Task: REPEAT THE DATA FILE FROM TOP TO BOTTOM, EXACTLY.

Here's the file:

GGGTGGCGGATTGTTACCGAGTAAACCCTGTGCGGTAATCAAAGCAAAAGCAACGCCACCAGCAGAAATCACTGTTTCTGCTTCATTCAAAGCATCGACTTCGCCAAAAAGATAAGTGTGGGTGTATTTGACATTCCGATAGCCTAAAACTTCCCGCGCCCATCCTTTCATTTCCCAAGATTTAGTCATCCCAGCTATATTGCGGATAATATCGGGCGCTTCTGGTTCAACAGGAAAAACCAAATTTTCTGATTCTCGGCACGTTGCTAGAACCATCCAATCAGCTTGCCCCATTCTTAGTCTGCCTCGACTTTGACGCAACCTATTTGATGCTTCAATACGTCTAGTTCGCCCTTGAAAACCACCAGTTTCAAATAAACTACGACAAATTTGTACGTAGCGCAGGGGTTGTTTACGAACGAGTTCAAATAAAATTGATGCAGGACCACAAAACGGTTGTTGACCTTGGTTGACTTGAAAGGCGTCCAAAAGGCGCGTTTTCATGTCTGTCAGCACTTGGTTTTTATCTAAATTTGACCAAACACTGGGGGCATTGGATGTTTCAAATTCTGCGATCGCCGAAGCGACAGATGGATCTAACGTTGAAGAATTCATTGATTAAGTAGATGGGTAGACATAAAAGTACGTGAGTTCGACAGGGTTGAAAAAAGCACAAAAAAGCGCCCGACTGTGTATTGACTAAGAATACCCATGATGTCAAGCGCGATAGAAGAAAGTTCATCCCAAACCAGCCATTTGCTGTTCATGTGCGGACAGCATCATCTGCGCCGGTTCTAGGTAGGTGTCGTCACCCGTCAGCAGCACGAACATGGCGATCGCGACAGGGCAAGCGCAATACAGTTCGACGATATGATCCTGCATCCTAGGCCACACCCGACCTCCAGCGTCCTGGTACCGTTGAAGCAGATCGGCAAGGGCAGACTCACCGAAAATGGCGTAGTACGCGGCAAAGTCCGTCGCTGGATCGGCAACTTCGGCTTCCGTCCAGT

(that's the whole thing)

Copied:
GGGTGGCGGATTGTTACCGAGTAAACCCTGTGCGGTAATCAAAGCAAAAGCAACGCCACCAGCAGAAATCACTGTTTCTGCTTCATTCAAAGCATCGACTTCGCCAAAAAGATAAGTGTGGGTGTATTTGACATTCCGATAGCCTAAAACTTCCCGCGCCCATCCTTTCATTTCCCAAGATTTAGTCATCCCAGCTATATTGCGGATAATATCGGGCGCTTCTGGTTCAACAGGAAAAACCAAATTTTCTGATTCTCGGCACGTTGCTAGAACCATCCAATCAGCTTGCCCCATTCTTAGTCTGCCTCGACTTTGACGCAACCTATTTGATGCTTCAATACGTCTAGTTCGCCCTTGAAAACCACCAGTTTCAAATAAACTACGACAAATTTGTACGTAGCGCAGGGGTTGTTTACGAACGAGTTCAAATAAAATTGATGCAGGACCACAAAACGGTTGTTGACCTTGGTTGACTTGAAAGGCGTCCAAAAGGCGCGTTTTCATGTCTGTCAGCACTTGGTTTTTATCTAAATTTGACCAAACACTGGGGGCATTGGATGTTTCAAATTCTGCGATCGCCGAAGCGACAGATGGATCTAACGTTGAAGAATTCATTGATTAAGTAGATGGGTAGACATAAAAGTACGTGAGTTCGACAGGGTTGAAAAAAGCACAAAAAAGCGCCCGACTGTGTATTGACTAAGAATACCCATGATGTCAAGCGCGATAGAAGAAAGTTCATCCCAAACCAGCCATTTGCTGTTCATGTGCGGACAGCATCATCTGCGCCGGTTCTAGGTAGGTGTCGTCACCCGTCAGCAGCACGAACATGGCGATCGCGACAGGGCAAGCGCAATACAGTTCGACGATATGATCCTGCATCCTAGGCCACACCCGACCTCCAGCGTCCTGGTACCGTTGAAGCAGATCGGCAAGGGCAGACTCACCGAAAATGGCGTAGTACGCGGCAAAGTCCGTCGCTGGATCGGCAACTTCGGCTTCCGTCCAGT